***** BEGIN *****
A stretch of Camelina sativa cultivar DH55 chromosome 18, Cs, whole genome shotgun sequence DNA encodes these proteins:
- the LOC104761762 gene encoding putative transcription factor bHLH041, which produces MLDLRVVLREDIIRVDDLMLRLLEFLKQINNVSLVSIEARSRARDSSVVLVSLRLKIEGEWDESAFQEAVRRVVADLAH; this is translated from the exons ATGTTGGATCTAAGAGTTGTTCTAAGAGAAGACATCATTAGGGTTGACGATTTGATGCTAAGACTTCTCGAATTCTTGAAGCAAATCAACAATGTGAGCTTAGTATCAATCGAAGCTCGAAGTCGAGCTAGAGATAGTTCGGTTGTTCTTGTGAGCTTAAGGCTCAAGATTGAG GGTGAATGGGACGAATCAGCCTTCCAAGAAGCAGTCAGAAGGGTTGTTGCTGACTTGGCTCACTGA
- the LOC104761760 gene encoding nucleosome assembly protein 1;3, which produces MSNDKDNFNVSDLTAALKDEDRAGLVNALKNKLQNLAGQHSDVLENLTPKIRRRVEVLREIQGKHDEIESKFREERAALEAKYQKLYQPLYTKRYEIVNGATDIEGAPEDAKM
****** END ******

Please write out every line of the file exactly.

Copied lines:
A stretch of Camelina sativa cultivar DH55 chromosome 18, Cs, whole genome shotgun sequence DNA encodes these proteins:
- the LOC104761762 gene encoding putative transcription factor bHLH041, which produces MLDLRVVLREDIIRVDDLMLRLLEFLKQINNVSLVSIEARSRARDSSVVLVSLRLKIEGEWDESAFQEAVRRVVADLAH; this is translated from the exons ATGTTGGATCTAAGAGTTGTTCTAAGAGAAGACATCATTAGGGTTGACGATTTGATGCTAAGACTTCTCGAATTCTTGAAGCAAATCAACAATGTGAGCTTAGTATCAATCGAAGCTCGAAGTCGAGCTAGAGATAGTTCGGTTGTTCTTGTGAGCTTAAGGCTCAAGATTGAG GGTGAATGGGACGAATCAGCCTTCCAAGAAGCAGTCAGAAGGGTTGTTGCTGACTTGGCTCACTGA
- the LOC104761760 gene encoding nucleosome assembly protein 1;3, which produces MSNDKDNFNVSDLTAALKDEDRAGLVNALKNKLQNLAGQHSDVLENLTPKIRRRVEVLREIQGKHDEIESKFREERAALEAKYQKLYQPLYTKRYEIVNGATDIEGAPEDAKM